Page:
Elixir George Herbert's " Term Paper

Pages: 3 (1048 words)  ·  Bibliography Sources: 1  ·  File: .docx  ·  Level: College Senior  ·  Topic: Literature


George Herbert's "The Elixir"

The title of George Herbert's deceptively titled poem "The Elixir" initially suggests that the poem will have an intoxicating rather than a theological subject. But the title of the poem is actually derived from the name for the medieval science of alchemy. Alchemy was a field of ancient study that was devoted to finding the substance or the elixir that could change base metals such as lead into to precious metals such as gold. This alchemical science of the divine and all-transforming elixir becomes a metaphor in George Herbert's poem of the same title. But the poem, rather than about finding earthly riches, is really about finding the right way of belief and mentally approaching one's daily tasks. By finding the right mode of belief and thought, the commonest servant can actually dignify all his or her experiences by changing his or her base beliefs, feelings, and practices into holy ones.

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The poem begins, "Teach me, my God and King, / in all things Thee to see." In other words, the poem begins by imploring God to make over the poet, or his base vision into a holy vision. The poet's voice asks that his eyes of the common day be infused with the divine when seeing all earthly things. He asks for God to be present not simply in the sacred spheres specifically designated as God's place as church, but in all places where he dwells, and in all things that he does. "And what I do in anything/to do it as for Thee." Let me, the poet asks, do God's bidding not simply in the pulpit, but make even the mundane actions of the base world, through divine alchemy, into acts of worship.

Term Paper on Elixir George Herbert's "The Elixir" the Title Assignment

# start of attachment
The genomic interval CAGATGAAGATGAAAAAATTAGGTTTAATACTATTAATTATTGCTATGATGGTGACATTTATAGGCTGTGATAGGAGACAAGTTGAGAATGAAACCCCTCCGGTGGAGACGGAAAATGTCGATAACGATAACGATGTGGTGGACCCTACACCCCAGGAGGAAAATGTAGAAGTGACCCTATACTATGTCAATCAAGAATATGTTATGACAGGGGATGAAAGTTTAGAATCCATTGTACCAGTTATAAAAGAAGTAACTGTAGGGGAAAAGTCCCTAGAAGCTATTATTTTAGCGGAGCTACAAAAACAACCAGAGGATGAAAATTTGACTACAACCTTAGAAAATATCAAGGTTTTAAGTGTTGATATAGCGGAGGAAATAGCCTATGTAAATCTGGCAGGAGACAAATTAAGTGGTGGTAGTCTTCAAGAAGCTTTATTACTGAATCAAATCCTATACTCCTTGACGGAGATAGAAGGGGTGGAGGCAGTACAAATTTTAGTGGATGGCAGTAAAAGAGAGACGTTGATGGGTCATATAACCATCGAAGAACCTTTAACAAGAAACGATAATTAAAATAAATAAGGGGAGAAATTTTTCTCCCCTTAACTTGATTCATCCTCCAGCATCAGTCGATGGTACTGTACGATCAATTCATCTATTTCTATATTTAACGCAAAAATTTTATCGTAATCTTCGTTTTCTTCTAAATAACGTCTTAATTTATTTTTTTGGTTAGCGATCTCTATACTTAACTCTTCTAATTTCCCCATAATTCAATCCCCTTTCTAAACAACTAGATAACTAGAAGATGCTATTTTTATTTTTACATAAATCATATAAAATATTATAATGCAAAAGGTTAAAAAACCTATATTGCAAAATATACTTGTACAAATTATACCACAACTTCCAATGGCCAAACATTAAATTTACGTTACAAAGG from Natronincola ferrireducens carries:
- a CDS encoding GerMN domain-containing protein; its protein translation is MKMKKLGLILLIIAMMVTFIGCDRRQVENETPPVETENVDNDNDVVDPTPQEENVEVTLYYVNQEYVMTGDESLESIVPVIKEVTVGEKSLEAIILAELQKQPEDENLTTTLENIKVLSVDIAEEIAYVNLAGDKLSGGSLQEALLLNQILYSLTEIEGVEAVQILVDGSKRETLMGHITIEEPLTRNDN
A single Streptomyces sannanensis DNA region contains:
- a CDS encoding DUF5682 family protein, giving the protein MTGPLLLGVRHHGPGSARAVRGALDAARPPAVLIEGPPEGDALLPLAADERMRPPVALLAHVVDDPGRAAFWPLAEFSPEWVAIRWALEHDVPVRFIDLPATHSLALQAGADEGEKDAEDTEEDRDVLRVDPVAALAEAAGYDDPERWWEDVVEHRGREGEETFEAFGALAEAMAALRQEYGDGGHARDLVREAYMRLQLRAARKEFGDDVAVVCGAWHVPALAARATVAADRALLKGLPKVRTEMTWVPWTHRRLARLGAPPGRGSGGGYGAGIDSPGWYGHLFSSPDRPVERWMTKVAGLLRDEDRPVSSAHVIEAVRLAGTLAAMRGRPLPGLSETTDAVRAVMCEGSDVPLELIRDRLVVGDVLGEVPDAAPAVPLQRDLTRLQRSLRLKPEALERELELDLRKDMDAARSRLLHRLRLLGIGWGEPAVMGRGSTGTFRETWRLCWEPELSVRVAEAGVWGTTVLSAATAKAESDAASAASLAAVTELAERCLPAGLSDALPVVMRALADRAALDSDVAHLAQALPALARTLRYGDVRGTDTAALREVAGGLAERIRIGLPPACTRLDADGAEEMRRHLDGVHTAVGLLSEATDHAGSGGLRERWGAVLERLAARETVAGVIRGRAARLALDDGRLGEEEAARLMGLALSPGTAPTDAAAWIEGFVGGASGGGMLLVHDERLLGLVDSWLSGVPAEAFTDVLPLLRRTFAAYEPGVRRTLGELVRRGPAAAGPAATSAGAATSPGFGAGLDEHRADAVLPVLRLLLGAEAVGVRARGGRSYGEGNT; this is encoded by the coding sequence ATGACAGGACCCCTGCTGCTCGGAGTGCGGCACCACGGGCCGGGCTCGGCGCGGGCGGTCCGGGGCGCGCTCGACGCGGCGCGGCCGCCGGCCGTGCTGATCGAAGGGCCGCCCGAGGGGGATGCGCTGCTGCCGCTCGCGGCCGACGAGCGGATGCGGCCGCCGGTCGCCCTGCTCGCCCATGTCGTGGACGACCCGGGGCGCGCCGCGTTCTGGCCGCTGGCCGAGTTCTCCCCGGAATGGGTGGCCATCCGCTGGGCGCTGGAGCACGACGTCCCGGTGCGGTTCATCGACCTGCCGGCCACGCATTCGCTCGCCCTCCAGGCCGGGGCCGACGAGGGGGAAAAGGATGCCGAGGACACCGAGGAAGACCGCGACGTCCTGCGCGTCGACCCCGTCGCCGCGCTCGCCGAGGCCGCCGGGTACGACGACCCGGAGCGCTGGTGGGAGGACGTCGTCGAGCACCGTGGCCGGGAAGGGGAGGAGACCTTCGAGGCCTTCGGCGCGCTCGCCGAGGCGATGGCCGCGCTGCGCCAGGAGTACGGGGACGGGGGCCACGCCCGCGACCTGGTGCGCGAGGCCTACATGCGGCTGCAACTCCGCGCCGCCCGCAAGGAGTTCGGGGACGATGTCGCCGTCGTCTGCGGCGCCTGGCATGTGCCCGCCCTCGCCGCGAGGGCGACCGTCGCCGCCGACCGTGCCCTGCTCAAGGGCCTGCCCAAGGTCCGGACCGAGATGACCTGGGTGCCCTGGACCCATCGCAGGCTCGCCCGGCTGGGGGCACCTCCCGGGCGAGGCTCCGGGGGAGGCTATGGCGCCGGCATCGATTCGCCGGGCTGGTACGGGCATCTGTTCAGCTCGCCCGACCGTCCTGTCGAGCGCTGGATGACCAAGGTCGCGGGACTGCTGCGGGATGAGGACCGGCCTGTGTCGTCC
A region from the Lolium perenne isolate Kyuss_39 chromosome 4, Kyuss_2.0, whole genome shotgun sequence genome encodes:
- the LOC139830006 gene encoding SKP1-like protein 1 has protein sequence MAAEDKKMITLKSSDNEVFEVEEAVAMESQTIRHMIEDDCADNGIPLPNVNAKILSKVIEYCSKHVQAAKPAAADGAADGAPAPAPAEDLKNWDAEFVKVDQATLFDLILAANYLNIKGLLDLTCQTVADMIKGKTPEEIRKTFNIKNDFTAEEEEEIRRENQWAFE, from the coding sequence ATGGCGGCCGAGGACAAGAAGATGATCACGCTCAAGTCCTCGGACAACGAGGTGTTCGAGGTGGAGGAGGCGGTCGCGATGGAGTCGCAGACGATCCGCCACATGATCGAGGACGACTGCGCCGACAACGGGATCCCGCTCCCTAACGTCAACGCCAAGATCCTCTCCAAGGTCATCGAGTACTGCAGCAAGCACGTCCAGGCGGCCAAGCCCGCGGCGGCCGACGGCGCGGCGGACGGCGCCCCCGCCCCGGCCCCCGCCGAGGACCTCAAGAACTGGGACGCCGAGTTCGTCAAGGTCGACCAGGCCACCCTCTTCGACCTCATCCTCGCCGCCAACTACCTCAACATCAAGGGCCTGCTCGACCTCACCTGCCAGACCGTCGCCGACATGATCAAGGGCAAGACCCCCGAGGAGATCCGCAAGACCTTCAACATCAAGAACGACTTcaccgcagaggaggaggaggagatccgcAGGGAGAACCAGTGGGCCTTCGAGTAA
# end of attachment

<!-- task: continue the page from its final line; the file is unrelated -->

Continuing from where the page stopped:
The poet thus wishes to proceed through life so that simply seeing a neighbor on the street and smiling to that neighbor becomes a divine act, because the poet sees the divine presence in his neighbor's face. Herbert makes a distinction between human and animal life and consciousness, setting humanity above mere and base nature as he begs to act, "Not rudely, as a beast, / to run into an action;" in other words, to go about action with base thoughts and feelings. Rather, "But still to make Thee prepossest, / and give it his perfection," in other words, to make perfect all Herbert does on a daily basis. Unlike beasts, humans have rational thought and God-crafted souls. Thus, Herbert wishes to use this ability to think rationally about God when in motion, so his daily motions are not the motions of a beast.

Even gazing into a mirror, a traditional act of vanity can become divine, in Herbert's view. "A man that looks on glass," or looks at himself in a mirror, may become transfixed with his own image, "On it may stay his eye;" in other words, may indulge in senseless, sensual vanity, but with the right perspective, that vision "Or it he pleaseth, through it pass," in other words or that same individual can be glad to see the divine hand temporarily mirrored in his own image, but look through the… [END OF PREVIEW] . . . READ MORE

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